Healthcare

Causes of shock – signs and symptoms

The term” shock” refers to psychological or a physiologic type of shock. Psychological shock is caused by a traumatic event and is also known as an acute stress disorder. Shock basically refers to a condition where the body is not able to get enough oxygen and nutrients for important organ and systems.

A shock may result from trauma, heatstroke, blood loss, an allergic reaction, severe burns or several other causes. If left untreated, shock can lead to permanent organ damage or even death.

Categories of shock, their signs, and symptoms

There are four main categories of shock, namely, hypovolemic, cardiogenic, distributive, and obstructive. Each one of the categories of shock has a different set of causes and varying signs and symptoms.

Hypovolemic Shock

This kind of shock is the most common and involves not having enough blood in your blood vessels to carry oxygen to your organs. This can be caused by severe blood loss as a result of an injury. A hypovolemic shock can be caused by excessive bleeding, also known as hemorrhagic shock, or from some other form of fluid loss and dehydration.

When the body experiences this kind of shock and tries to compensate for the loss of fluid, attempts to keep the blood pressure up, some signs show up. These signs may include a rapid heartbeat, rapid breathing, dilated pupils, pale skin and sweating.

If a hypovolemic shock progresses and is left untreated, symptoms may get worse making the patient weak, confused and can fall unconscious.

If the shock is a result of external bleeding, there will be blood flowing out excessively. If the patient has internal bleeding into the gastric system, there will be bloody vomit or bloody diarrhea. If it’s the case of a heat stroke, the patient will experience dehydration.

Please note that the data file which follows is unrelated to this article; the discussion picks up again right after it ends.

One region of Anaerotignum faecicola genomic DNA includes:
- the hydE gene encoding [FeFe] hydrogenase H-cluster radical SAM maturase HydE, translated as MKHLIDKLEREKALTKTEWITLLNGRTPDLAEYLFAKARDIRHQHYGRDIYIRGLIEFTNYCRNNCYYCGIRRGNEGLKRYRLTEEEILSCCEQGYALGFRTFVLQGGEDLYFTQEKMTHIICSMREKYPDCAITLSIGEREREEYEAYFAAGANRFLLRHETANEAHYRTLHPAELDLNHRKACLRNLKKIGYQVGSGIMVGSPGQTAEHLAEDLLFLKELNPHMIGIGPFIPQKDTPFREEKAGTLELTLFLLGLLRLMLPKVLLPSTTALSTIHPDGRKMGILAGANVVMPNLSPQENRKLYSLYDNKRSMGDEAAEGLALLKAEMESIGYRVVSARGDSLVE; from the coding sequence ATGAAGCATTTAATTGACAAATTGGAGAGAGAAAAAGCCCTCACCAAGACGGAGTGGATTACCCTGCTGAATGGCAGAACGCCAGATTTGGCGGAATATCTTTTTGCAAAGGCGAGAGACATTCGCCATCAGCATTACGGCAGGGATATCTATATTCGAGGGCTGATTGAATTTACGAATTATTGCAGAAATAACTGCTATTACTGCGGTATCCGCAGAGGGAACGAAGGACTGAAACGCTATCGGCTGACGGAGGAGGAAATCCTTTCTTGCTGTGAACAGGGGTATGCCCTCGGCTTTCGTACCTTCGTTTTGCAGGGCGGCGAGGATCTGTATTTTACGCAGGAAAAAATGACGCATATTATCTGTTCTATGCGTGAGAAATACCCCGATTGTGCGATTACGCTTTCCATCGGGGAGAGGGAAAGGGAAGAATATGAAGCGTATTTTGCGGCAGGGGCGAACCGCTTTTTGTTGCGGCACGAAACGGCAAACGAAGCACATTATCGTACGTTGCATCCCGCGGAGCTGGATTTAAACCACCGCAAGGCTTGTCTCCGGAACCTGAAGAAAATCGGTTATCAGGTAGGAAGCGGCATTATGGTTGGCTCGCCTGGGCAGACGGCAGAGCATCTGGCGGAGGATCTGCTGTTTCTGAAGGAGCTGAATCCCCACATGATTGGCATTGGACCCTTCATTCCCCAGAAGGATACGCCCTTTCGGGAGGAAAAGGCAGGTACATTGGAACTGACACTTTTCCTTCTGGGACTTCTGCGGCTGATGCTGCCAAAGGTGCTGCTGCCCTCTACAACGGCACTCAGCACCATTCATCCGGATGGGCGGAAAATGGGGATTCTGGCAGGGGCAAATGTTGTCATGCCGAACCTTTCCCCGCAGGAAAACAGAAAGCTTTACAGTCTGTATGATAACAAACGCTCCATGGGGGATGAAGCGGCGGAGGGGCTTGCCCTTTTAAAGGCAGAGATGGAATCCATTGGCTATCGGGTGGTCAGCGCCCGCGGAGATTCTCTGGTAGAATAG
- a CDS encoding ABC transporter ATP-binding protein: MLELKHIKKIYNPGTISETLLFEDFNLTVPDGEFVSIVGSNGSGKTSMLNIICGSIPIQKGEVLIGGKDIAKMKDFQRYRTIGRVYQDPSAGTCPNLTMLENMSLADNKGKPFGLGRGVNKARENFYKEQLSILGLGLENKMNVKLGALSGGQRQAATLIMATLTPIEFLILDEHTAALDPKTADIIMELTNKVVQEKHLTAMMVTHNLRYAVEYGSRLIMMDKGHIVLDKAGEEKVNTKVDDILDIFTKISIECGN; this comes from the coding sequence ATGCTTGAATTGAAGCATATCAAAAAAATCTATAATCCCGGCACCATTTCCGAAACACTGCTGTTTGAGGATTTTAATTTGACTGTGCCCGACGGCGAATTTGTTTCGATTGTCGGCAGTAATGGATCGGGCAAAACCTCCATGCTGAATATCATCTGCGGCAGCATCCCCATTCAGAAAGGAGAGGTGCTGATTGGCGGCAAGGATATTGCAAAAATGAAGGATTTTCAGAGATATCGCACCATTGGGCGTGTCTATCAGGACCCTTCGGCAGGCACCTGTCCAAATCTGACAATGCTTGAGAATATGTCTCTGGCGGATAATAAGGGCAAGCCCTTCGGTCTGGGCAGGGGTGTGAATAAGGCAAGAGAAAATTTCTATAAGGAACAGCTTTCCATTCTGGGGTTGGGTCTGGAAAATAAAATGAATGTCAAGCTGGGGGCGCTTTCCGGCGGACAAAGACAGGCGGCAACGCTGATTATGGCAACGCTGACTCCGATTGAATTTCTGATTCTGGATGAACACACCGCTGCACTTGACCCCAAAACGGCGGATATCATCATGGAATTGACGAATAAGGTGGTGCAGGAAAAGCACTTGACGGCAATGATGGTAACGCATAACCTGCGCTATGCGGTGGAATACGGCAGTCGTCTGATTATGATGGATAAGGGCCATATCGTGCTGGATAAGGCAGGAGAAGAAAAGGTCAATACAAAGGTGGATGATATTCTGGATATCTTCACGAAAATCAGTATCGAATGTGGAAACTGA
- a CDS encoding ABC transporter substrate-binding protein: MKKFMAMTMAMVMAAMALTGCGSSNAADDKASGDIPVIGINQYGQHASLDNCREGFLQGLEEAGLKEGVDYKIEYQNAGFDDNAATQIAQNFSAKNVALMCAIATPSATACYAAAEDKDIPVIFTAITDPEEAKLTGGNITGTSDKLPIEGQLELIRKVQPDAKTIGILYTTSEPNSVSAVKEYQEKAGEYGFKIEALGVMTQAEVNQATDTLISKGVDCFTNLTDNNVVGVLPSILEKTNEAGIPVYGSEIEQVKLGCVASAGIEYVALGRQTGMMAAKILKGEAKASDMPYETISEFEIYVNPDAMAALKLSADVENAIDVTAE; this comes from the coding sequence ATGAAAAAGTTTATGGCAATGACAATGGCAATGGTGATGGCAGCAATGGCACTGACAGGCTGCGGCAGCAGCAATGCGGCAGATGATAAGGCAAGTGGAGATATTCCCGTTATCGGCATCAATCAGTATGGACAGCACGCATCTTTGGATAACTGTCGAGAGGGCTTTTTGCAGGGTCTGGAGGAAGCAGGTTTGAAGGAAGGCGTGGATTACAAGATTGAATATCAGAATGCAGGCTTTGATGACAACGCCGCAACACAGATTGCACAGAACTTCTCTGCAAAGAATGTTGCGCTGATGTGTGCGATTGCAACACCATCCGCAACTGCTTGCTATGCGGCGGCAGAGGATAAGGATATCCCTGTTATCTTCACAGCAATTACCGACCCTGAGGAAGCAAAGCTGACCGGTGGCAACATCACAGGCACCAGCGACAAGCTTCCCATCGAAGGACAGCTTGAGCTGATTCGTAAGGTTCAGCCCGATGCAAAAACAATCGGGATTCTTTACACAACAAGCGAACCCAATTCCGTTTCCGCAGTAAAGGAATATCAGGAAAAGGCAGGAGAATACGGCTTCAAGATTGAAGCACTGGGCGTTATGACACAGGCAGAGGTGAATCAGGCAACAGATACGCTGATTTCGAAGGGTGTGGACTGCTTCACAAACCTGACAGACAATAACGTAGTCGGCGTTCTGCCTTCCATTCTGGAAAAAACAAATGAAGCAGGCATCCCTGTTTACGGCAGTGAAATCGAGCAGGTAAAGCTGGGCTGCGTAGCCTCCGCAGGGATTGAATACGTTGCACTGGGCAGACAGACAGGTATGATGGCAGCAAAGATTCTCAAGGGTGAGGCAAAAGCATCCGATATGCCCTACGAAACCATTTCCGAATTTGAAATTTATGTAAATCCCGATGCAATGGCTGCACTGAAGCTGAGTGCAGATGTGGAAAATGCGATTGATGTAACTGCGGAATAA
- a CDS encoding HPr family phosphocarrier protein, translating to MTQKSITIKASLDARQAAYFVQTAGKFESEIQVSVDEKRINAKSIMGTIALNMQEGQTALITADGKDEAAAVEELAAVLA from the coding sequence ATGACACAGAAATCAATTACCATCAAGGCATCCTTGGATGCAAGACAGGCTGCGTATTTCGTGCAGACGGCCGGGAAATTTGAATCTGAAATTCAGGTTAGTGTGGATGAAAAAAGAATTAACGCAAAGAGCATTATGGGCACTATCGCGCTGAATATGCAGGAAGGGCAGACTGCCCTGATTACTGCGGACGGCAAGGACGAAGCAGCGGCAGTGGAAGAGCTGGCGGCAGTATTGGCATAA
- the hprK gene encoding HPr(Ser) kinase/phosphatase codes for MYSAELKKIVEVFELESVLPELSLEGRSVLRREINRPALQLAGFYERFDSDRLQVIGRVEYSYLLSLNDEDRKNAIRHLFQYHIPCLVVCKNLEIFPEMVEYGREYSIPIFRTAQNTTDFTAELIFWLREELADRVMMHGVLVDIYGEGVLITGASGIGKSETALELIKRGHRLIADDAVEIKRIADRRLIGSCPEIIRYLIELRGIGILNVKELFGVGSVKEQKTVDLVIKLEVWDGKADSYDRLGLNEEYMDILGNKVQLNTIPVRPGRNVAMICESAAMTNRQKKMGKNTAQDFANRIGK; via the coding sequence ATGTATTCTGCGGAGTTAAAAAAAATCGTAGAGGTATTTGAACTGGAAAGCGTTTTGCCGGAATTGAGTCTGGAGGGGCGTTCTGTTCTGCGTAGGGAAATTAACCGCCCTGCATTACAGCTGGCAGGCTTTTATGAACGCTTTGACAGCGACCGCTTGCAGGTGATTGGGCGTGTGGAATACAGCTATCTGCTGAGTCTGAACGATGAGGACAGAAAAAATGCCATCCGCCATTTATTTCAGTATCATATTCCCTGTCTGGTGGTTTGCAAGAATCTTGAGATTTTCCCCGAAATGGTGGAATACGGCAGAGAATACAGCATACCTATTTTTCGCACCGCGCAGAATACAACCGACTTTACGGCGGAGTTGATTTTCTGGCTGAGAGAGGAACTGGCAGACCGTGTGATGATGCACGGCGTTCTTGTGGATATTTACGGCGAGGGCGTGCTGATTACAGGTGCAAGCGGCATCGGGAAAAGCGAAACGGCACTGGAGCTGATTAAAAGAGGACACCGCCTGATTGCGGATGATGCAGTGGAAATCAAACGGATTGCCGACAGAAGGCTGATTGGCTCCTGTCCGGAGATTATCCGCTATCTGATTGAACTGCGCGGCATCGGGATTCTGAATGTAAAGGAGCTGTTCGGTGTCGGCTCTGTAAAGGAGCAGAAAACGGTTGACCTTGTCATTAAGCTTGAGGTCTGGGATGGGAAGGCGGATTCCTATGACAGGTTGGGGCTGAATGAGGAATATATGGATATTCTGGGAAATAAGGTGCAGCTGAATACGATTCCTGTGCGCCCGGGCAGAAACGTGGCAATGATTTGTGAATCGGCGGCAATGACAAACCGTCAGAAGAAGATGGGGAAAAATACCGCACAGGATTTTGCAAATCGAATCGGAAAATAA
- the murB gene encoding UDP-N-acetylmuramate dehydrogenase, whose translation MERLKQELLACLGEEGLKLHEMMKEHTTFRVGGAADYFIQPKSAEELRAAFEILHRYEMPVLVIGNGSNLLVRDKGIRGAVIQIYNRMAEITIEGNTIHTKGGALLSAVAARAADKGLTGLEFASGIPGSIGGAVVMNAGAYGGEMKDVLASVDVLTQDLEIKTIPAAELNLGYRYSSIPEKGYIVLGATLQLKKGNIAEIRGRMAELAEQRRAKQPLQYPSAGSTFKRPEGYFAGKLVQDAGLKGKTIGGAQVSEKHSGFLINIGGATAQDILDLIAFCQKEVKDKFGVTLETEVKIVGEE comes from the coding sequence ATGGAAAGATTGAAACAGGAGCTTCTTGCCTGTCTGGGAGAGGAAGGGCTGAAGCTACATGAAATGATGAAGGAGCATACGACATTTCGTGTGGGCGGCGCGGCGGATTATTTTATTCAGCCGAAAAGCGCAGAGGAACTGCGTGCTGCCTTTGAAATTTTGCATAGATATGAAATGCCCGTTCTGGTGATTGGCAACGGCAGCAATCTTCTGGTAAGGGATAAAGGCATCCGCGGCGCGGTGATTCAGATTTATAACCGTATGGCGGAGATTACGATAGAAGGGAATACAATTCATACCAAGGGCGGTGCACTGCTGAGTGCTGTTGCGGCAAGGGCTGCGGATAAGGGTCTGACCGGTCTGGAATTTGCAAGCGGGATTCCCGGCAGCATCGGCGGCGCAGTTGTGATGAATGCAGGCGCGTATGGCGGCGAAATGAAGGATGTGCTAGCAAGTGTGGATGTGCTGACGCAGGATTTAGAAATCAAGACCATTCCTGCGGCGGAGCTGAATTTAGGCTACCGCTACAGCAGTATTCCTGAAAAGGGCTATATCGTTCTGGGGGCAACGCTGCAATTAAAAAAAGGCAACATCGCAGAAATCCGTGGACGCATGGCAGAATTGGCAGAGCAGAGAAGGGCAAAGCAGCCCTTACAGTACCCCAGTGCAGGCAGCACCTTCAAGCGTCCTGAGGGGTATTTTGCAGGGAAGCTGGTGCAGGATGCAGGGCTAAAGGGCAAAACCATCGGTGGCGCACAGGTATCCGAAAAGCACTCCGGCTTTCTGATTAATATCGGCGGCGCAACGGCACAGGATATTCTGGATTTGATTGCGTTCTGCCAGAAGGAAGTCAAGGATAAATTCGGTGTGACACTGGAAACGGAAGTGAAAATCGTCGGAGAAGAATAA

Cardiogenic Shock

A cardiogenic shock is a condition where the heart has difficulties pumping blood in adequate amounts to the body. This shock introduces itself with the onset of a congestive heart failure.

Some of the symptoms of this shock include an irregular or weak heartbeat, difficulty in breathing; a cough producing frothy sputum, which can be white or pink in color and sweating in the feet and ankles. These symptoms are often accompanied by the signs and symptoms of a heart attack.

Distributive Shock

This category of shock is very common amongst all shocks that occur. What happens in this shock is that the arteries become flaccid and fail to constrict properly which results in difficulties for the body to control the blood pressure which declines eventually without proper treatment.

The two most common causes of this type of shock are severe allergies, known as anaphylaxis, and severe infections, known as sepsis. Symptoms of distributive shock depend on what it is caused by.

Some of the symptoms of anaphylaxis include itching, swelling of the face, in particular, troubles in breathing, redness of the skin, rapid pulse and hives.

The symptoms of sepsis occurring under a distributive shock include fever, red skin, dry mouth, and poor skin elasticity, which mean that if it is pinched, it stays pinched for some time and then slowly returns to its prior state.

Obstructive Shock

This is the least common shock observed. It occurs when something is pressing on the blood vessels inside the body. It is caused mostly by a condition known as a tension pneumothorax. Symptoms include low blood pressure, rapid pulse, unequal breath sounds and difficulty in breathing.

All in all, a shock is an extreme state to be in. it is essential for the body to have enough blood pressure to supply oxygen and nutrients to the vital organs. Anything that disrupts this supply and makes it difficult to maintain the blood pressure leads to a medical emergency which should be dealt with immediately.

 

 

 

 

 

 

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